Vertical Launches Slimmed-down VoIP System for Businesses with Under 50 Seats
Since late 2007 IP telephony systems provider Vertical Communications has offered a suite of phone functionalities under the Wave IP 2500 banner. The product delivers desktop call management, one-click call recording, visual voicemail, presence, auto attendant, on-board reportingeven call center capabilitiesto small and midsize businesses with up to 400 users.
Now the Cambridge, Mass.-based company is taking it down a notch. With the release of Wave IP 500, Vertical aims to bring the same functionality at a lower price point to businesses with fewer than 50 users.
"At least 50 percent of our [PBX] business is in that below-50-station market, so for us it was a natural progression of going after that portion of the market which we had not yet served with this whole Wave strategy," said Peter Bailey, senior vice president of product management and business development.
Vertical claims an installed base of 450,000 customer sites. In 2006 the firm had 400,000 sites and $70 million in revenues. It is no longer disclosing revenues.
Wave IP 500s prime attraction to very small businesses promises to be its price point. With a suggested retail price of $3,395 it clocks in at less that half its big brothers $7,345 price tag.
Vertical claims the new, scaled-down version of Wave has all the functionality of the original. Bailey says engineers labored long to make the offering as efficient as possible in terms of its design, in order to the keep cost of the product within reach of smaller businesses. "If you were to rip open the box and look at the board, there is a high degree of integration, there are fewer component on that board," Bailey said.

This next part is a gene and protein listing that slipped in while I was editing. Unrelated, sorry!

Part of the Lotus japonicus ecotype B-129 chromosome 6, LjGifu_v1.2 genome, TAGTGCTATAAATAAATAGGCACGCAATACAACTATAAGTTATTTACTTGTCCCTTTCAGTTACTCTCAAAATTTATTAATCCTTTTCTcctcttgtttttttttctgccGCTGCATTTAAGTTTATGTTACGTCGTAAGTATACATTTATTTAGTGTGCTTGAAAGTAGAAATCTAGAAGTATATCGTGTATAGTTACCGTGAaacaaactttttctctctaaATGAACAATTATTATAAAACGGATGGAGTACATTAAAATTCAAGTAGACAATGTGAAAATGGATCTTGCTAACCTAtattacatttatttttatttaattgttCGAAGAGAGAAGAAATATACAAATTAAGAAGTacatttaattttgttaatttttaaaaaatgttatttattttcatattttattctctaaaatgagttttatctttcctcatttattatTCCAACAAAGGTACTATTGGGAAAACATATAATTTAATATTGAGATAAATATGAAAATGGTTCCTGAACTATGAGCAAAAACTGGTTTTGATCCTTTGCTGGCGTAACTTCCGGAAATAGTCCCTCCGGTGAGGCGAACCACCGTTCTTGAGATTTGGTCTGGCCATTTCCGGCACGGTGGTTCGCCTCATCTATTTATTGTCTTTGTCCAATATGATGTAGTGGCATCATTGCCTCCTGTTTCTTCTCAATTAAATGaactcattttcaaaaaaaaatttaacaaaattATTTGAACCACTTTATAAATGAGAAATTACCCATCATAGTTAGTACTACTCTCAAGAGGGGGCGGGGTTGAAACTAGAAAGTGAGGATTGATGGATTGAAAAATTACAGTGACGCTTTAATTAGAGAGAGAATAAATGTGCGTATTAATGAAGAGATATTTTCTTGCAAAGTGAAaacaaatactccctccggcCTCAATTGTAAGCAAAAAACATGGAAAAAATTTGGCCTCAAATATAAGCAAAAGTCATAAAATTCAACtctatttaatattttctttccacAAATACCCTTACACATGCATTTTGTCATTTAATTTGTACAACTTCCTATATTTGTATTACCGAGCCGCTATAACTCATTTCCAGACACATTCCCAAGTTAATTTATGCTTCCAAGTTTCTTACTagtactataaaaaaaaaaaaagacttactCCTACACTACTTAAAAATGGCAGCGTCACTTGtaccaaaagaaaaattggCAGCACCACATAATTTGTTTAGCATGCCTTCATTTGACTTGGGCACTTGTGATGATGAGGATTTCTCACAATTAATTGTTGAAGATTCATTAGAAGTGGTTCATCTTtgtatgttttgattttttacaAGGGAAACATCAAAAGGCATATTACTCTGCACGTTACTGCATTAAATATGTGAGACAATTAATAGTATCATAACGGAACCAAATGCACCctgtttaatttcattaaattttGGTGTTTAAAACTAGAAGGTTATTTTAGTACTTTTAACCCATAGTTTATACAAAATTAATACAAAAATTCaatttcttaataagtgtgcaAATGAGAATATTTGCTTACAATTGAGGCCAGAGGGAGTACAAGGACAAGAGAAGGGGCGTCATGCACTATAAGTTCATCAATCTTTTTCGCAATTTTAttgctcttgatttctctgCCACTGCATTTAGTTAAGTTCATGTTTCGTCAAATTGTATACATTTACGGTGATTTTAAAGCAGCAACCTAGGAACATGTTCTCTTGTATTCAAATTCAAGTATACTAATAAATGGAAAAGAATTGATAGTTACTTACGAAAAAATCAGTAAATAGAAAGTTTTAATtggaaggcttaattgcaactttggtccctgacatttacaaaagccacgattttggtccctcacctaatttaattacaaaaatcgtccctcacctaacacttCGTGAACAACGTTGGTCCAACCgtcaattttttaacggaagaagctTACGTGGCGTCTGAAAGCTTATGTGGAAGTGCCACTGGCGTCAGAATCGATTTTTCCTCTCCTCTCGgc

The company put 18 months effort into rebuilding the Wave. "There was a fundamental challenge to our hardware engineering," Bailey said. "To take a very complex system and reduce it to a simpler system is in itself a challenge."
With its steadily rising customer count, the company was well positioned to take on the task. In December it ranked in the top 200 on Deloittes 2008 Technology Fast 500, a ranking of the 500 fastest growing technology companies in North America.
Vertical has been riding that momentum to reach into a number of (as the name suggests) vertical segments including legal, real estate, banking, and education, among others.
Wave IP 500 is surely intended to bring in new clientele over time. In the short term, though, the company envisions making the new offering available to its present installed base. Bailey will be looking to the dealer channel to push the product, and Vertical has been pushing hard to beef up its reseller relations as it rolls out the new product.
In particular the company has unveiled a broad-based web portal, V-Connect, that it says will help ensure open communications between the company and its channel partners.
Beyond the usual product and pricing information, dealers can use V-Connect blogs to communicate with other registered Vertical partners. "It also gives them direct access to Vertical employees and executives. We are all part of the V-Connect community and are able to connect with our dealers on a daily basis," Bailey said. "Every day a channel has things it needs from its vendors, whether it is a pre-sales question or a technical question. This is all about making that information as easily accessible as possible."
Bailey is eager to keep up those dealer ties, since it relies on its dealers to do more than just sell. Often it is the dealers who in large measure help determine the companys development strategies. With their deep reach into various verticals, dealers have been actively building custom applets that Vertical in turn has been able to make available to others in similar niches.
For example, with its 6,000 installed systems CVS Pharmacy has implemented a range of reporting tools within Vertical products. Advanced Auto likewise has built industry-specific call-handling capabilities. In these and other cases, Vertical has parlayed those tools into functionality for like-minded retailers.
While one might question the timing of a new product release, Bailey said he is looking to the recession as a potential plus.
"Because of the value proposition of the 500, we feel very fortunate that it is coming out when it is," he said. Given the advantages of SIP trunking and the promise of a quick ROI, "people are responding very well to those types of marketing messages right now."